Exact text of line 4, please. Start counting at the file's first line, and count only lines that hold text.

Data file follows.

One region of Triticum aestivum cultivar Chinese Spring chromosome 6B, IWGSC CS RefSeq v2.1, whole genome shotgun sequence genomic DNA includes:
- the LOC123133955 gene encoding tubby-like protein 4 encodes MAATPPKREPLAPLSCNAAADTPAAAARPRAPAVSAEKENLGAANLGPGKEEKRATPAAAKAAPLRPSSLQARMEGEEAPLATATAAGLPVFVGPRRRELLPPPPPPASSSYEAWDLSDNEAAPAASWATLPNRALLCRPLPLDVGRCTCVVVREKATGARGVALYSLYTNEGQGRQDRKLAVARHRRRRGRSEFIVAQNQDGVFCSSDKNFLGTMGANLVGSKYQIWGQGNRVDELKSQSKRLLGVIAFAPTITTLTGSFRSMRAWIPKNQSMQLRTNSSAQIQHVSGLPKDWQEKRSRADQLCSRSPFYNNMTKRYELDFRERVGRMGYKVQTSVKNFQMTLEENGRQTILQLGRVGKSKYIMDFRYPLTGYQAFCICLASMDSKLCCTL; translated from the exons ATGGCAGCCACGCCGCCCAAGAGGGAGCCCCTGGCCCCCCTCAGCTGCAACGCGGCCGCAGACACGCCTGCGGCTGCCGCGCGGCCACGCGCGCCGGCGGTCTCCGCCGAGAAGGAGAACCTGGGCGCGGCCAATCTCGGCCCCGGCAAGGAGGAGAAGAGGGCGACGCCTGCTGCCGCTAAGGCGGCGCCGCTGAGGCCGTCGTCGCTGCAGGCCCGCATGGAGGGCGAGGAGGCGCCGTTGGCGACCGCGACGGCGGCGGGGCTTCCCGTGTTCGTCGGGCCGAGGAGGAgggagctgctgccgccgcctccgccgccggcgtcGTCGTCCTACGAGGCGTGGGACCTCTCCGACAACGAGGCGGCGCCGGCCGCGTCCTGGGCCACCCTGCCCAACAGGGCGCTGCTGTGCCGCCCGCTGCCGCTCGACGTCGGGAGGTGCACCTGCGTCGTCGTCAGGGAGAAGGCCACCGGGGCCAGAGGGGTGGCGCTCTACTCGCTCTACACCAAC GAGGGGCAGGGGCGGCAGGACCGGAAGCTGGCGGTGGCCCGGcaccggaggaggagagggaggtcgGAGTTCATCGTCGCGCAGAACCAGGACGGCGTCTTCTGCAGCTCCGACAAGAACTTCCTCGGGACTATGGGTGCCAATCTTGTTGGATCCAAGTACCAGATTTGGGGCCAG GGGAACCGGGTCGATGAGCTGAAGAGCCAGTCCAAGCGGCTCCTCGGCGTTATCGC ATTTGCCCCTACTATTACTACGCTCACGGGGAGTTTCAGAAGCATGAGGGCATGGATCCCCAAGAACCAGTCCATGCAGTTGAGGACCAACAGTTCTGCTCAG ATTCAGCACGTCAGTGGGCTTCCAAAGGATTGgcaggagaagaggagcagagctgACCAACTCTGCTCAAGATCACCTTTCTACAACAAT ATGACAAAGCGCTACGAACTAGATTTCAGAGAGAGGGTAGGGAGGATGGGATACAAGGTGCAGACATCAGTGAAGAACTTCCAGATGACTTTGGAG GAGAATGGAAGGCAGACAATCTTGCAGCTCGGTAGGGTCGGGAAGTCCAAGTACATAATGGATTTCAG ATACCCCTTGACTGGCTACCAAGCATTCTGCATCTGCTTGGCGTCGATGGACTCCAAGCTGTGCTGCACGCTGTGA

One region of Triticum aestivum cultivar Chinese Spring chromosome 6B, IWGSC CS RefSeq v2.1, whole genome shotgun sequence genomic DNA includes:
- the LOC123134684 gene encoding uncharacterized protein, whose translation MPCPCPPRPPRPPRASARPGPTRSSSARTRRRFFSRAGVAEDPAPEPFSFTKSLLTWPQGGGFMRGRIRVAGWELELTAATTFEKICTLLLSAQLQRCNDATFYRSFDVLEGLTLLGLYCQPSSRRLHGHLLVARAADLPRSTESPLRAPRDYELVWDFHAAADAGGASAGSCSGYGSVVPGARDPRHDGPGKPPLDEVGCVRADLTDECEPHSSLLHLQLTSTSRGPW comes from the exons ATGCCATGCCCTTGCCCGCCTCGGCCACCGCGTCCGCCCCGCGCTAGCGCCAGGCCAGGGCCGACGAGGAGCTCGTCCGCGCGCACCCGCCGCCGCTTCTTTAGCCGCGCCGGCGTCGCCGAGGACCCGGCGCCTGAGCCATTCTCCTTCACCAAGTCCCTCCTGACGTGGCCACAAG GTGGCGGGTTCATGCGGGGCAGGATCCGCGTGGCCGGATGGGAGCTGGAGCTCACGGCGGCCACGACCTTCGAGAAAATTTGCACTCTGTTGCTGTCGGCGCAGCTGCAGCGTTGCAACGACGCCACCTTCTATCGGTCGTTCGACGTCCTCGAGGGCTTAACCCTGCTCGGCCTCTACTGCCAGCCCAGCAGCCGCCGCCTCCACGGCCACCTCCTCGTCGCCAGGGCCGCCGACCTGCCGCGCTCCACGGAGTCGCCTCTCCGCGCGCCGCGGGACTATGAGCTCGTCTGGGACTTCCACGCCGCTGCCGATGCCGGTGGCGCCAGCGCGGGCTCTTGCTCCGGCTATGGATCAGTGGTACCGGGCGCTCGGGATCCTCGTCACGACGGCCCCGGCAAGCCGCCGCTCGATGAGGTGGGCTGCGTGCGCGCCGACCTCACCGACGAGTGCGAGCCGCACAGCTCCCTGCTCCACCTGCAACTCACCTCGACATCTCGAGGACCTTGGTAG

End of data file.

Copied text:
- the LOC123134684 gene encoding uncharacterized protein, whose translation MPCPCPPRPPRPPRASARPGPTRSSSARTRRRFFSRAGVAEDPAPEPFSFTKSLLTWPQGGGFMRGRIRVAGWELELTAATTFEKICTLLLSAQLQRCNDATFYRSFDVLEGLTLLGLYCQPSSRRLHGHLLVARAADLPRSTESPLRAPRDYELVWDFHAAADAGGASAGSCSGYGSVVPGARDPRHDGPGKPPLDEVGCVRADLTDECEPHSSLLHLQLTSTSRGPW comes from the exons ATGCCATGCCCTTGCCCGCCTCGGCCACCGCGTCCGCCCCGCGCTAGCGCCAGGCCAGGGCCGACGAGGAGCTCGTCCGCGCGCACCCGCCGCCGCTTCTTTAGCCGCGCCGGCGTCGCCGAGGACCCGGCGCCTGAGCCATTCTCCTTCACCAAGTCCCTCCTGACGTGGCCACAAG GTGGCGGGTTCATGCGGGGCAGGATCCGCGTGGCCGGATGGGAGCTGGAGCTCACGGCGGCCACGACCTTCGAGAAAATTTGCACTCTGTTGCTGTCGGCGCAGCTGCAGCGTTGCAACGACGCCACCTTCTATCGGTCGTTCGACGTCCTCGAGGGCTTAACCCTGCTCGGCCTCTACTGCCAGCCCAGCAGCCGCCGCCTCCACGGCCACCTCCTCGTCGCCAGGGCCGCCGACCTGCCGCGCTCCACGGAGTCGCCTCTCCGCGCGCCGCGGGACTATGAGCTCGTCTGGGACTTCCACGCCGCTGCCGATGCCGGTGGCGCCAGCGCGGGCTCTTGCTCCGGCTATGGATCAGTGGTACCGGGCGCTCGGGATCCTCGTCACGACGGCCCCGGCAAGCCGCCGCTCGATGAGGTGGGCTGCGTGCGCGCCGACCTCACCGACGAGTGCGAGCCGCACAGCTCCCTGCTCCACCTGCAACTCACCTCGACATCTCGAGGACCTTGGTAG